LinkedIn Does Things Right, Books Go Interactive, and Apps Apps Apps

Melodramatic, but cool.

I’m trying something new when it comes to blogging. Usually, a blog post on this blog will take upwards of an hour, at least. That’s because I carefully concoct each one. It’s an alchemy of LISTEN TO THIS mixed with lots of sources.

The problem that this creates is the workload. So now, I’m going to try and just write something within 15 minutes and post it. Each one is going to be about the day at hand, and the eight million things that I’ve thought of.

That way, it can at least be a catalog I can review on a later date, like a cheesy direct mail thing that is delivered straight to the mailbox of my mind.

If hypothetical readers enjoy these outbursts, too, all the better. Here is what I thought today:

Perfectionism is the death of creation.

This syncs up perfectly with what I’m doing right now. The fear of making something slightly flawed can actually stop the act of creation completely.

Indecision is a big problem, too. After all, that’s just a fear of making something that’s less than perfect, right?

But if you ever want to make, like, an actual, tangible, thing, you need to just end up going for it.

Wow, LinkedIn is doing things right.

Forbes called LinkedIn “the anti-Facebook,” which I thought was pretty nifty. I didn’t know that the statistics were so impressive: so far, the company’s shares have grown by 64%.

Consequently, a lot of leading recruiters and recruiting websites are tumbling dramatically.

I’m not sure why, to be honest. LinkedIn is a fantastic tool for recruiters looking to grab the best and the brightest, but what about, er, the rest of us?

During my terrible job searches, I never once counted on LinkedIn to give me a remotely accurate open position. The algorithm seems to be “Well, he said he’s a writer” = “Give all open positions with word ‘writer’ in the title.”

To be fair, it IS quite specifically in “beta.”

I may not be the target audience because I can’t fork over $8,000 for a super-premium account, but, you know, as a self-serving job finder, it still seems like a huge waste of time. At least to someone with my credentials.

Plus, I thought about my friend’s company. She works for an educational placement agency. Now, the demographic of employees on both sides of the spectrum (schools & placement counselors) aren’t the type of people who are in the habit of using LinkedIn.

That means that they’ll keep doing it the way they’re doing it. It seems like LinkedIn is mostly cashing in on the most aggressive, top-performing firms, particularly in the tech industry, so I don’t think it’s fair to ring the bell for traditional recruiting agencies. They just need to change their approach to keep up.

Forbes cited a number of really interesting imitators in the article.

The internet makes each day seem like a lifetime.

The internet, by the sheer volume of content, has successfully made time slow down to fractions upon fractions of a second. I started the day not knowing anything about LinkedIn, apps, or the Supreme Court’s feelings on healthcare.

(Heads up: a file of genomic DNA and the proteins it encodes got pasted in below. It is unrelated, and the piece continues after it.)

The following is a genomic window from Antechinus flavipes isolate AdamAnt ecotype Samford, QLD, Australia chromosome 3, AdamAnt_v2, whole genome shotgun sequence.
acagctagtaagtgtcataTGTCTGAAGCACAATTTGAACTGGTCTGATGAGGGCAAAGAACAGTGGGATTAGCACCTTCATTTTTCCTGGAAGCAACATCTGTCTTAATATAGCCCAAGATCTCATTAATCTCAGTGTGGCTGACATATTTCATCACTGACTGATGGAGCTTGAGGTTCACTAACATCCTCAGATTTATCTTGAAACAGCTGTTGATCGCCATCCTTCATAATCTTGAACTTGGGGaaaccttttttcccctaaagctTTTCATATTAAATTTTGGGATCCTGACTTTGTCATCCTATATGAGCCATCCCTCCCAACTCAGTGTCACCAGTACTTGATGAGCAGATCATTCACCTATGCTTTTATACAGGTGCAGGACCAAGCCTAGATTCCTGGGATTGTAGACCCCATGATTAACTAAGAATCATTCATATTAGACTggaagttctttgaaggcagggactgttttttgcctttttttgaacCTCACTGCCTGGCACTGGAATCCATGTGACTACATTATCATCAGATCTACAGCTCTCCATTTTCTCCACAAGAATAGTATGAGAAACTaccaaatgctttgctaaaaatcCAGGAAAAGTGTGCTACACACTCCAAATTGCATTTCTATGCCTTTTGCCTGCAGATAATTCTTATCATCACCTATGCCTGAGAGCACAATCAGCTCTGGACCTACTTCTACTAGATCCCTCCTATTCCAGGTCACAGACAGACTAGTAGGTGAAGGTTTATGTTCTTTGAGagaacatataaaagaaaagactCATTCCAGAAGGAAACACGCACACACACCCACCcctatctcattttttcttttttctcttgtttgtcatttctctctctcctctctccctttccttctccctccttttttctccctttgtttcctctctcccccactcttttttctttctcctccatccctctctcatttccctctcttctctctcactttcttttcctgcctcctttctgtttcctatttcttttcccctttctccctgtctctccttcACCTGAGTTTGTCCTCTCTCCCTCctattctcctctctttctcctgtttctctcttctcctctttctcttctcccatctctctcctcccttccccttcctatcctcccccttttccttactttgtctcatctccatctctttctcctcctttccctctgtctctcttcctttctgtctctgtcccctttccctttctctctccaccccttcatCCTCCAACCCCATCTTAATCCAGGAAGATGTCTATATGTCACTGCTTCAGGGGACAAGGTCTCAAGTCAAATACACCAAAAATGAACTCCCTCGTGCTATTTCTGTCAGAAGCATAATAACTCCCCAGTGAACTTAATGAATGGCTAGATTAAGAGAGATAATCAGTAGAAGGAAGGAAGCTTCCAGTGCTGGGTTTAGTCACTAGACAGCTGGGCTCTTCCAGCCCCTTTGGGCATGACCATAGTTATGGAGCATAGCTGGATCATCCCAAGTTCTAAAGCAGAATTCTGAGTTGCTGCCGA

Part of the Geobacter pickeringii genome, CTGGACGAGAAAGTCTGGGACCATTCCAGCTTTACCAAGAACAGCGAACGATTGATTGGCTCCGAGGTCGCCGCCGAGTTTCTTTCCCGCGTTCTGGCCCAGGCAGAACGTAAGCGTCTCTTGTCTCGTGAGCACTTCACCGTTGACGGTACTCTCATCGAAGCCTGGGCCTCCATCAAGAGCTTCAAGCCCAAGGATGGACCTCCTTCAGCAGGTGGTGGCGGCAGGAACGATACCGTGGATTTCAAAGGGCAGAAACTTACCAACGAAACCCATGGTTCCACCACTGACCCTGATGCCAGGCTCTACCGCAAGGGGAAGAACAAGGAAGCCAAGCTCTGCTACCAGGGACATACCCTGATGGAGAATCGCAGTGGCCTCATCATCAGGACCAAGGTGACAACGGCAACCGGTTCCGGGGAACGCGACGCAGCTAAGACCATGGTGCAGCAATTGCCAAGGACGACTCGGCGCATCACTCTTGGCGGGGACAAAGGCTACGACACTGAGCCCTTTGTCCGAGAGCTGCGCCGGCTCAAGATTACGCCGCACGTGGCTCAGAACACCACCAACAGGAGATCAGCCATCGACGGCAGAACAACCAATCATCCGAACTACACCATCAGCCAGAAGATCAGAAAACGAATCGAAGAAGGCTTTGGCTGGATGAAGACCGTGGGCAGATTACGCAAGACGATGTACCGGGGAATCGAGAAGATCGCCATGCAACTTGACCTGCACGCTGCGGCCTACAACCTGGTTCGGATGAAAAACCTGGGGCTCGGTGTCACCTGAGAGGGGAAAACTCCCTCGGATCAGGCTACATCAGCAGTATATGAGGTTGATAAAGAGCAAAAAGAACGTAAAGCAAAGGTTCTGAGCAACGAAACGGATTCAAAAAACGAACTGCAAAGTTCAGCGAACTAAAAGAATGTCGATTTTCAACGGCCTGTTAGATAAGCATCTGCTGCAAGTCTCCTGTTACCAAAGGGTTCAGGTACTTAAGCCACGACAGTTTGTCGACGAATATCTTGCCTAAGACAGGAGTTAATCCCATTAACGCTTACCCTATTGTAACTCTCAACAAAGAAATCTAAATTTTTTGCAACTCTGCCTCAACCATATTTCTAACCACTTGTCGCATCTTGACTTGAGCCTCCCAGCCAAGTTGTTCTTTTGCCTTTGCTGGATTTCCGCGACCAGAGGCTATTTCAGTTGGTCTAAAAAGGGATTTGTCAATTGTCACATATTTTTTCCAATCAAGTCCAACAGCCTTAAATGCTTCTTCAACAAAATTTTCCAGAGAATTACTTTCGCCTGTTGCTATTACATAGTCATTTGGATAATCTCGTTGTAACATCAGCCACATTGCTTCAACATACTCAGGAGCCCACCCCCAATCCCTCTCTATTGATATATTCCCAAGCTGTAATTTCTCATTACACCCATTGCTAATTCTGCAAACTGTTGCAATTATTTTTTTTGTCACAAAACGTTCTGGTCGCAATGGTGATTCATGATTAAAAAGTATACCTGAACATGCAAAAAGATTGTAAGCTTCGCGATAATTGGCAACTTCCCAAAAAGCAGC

Suddenly, I do.

Or maybe it’s not the internet, it’s just the act of learning that slows down time. That would explain school…

How is Mitt Romney going to debate Obama now?

Seriously. He said he would repeal the law when he’s elected?

Why aren’t there more interactive book apps?

A lot of today, I spent thinking about why there weren’t interactive book apps bursting from every possible news outlet, 100% of the time. After all, publishers should be capitalizing on that format if they want to stay in business.

Then again, most seem to be lumbering to their doom like dinosaurs, refusing to adapt to the new climate.

And I never looked in the right places.

During my lunch break search, I found one amazing new company that launched an interactive book app. The CEO and author also had a really helpful walk-through of the process, which was intriguing, but I don’t think I could quite foot the bill.

Speaking of apps, why can’t creation be democratized?

Weebly and WordPress are just two examples of great content management systems that have allowed basically anyone with a functioning knowledge of the internet to say, “Wow, I can design a website!”

Apps seem to lag behind. I know it’s a new medium, but it seems like creation is still a major barrier. I wondered why Google, the alleged/supposed king of content creation democratization, hadn’t made a tool that at least tried to do this… but then I found out that they did.

The App Inventor isn’t perfect, and Google discontinued it, but MIT now supports it and it’s really fun to play with. Now, you can wow everyone by saying, “Yeah, I’m busy right now… you know… making an app.”

Propagandists aren’t even trying anymore.

I read a press release that said, no joke, “Millennial Opposition to President Obama’s Health Care Law High as Concerns About Loss of Indiviudal Freedom and Violations of Basic American Liberties Escalate.”

Besides the catchy title – clearly written by someone with the millennial attention span in mind – I visited the “Generation Opportunity” Facebook Page and found about 50% smoke, 40% mirrors, and 10% fans. But I was told that all the actual fans were on a different Facebook Page all together.

Terrific. I visited that Page. This other Page had more fans, but more smoke and mirrors, too.

I noticed the survey that may have been the one citing “94%” opposition to the healthcare bill. It had jusssst over 50 participants. Amazing.

I was full of outrage, but then I found article that already laid out just how terrible Generations Opportunity was, anyway. Thank goodness, I thought, this will save me some time when I have to write a longer piece about it.

This took me 25 minutes. Crap.

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